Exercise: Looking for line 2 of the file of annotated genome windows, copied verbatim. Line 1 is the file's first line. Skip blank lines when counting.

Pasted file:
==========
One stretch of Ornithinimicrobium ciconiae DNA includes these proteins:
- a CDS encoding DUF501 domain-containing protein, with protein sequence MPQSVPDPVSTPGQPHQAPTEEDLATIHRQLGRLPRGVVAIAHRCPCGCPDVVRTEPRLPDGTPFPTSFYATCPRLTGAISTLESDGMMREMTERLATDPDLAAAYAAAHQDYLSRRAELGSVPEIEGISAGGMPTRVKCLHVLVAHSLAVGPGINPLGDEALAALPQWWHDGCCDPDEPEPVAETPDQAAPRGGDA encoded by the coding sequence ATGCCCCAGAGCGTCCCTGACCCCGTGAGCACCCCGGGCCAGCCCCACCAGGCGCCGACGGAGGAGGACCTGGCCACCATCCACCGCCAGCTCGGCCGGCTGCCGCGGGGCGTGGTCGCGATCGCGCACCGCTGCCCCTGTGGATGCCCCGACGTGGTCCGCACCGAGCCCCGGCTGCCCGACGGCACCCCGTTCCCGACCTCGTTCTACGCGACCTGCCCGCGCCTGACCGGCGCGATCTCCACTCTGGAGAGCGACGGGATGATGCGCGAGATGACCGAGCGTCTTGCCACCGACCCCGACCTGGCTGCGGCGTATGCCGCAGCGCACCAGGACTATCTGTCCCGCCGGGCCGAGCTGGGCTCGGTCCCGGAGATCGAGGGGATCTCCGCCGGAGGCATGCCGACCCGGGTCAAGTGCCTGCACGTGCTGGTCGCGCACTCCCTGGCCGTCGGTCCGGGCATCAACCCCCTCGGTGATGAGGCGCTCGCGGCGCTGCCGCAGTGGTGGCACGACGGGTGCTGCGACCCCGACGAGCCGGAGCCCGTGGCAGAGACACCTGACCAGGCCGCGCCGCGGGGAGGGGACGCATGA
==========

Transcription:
- a CDS encoding DUF501 domain-containing protein, with protein sequence MPQSVPDPVSTPGQPHQAPTEEDLATIHRQLGRLPRGVVAIAHRCPCGCPDVVRTEPRLPDGTPFPTSFYATCPRLTGAISTLESDGMMREMTERLATDPDLAAAYAAAHQDYLSRRAELGSVPEIEGISAGGMPTRVKCLHVLVAHSLAVGPGINPLGDEALAALPQWWHDGCCDPDEPEPVAETPDQAAPRGGDA encoded by the coding sequence ATGCCCCAGAGCGTCCCTGACCCCGTGAGCACCCCGGGCCAGCCCCACCAGGCGCCGACGGAGGAGGACCTGGCCACCATCCACCGCCAGCTCGGCCGGCTGCCGCGGGGCGTGGTCGCGATCGCGCACCGCTGCCCCTGTGGATGCCCCGACGTGGTCCGCACCGAGCCCCGGCTGCCCGACGGCACCCCGTTCCCGACCTCGTTCTACGCGACCTGCCCGCGCCTGACCGGCGCGATCTCCACTCTGGAGAGCGACGGGATGATGCGCGAGATGACCGAGCGTCTTGCCACCGACCCCGACCTGGCTGCGGCGTATGCCGCAGCGCACCAGGACTATCTGTCCCGCCGGGCCGAGCTGGGCTCGGTCCCGGAGATCGAGGGGATCTCCGCCGGAGGCATGCCGACCCGGGTCAAGTGCCTGCACGTGCTGGTCGCGCACTCCCTGGCCGTCGGTCCGGGCATCAACCCCCTCGGTGATGAGGCGCTCGCGGCGCTGCCGCAGTGGTGGCACGACGGGTGCTGCGACCCCGACGAGCCGGAGCCCGTGGCAGAGACACCTGACCAGGCCGCGCCGCGGGGAGGGGACGCATGA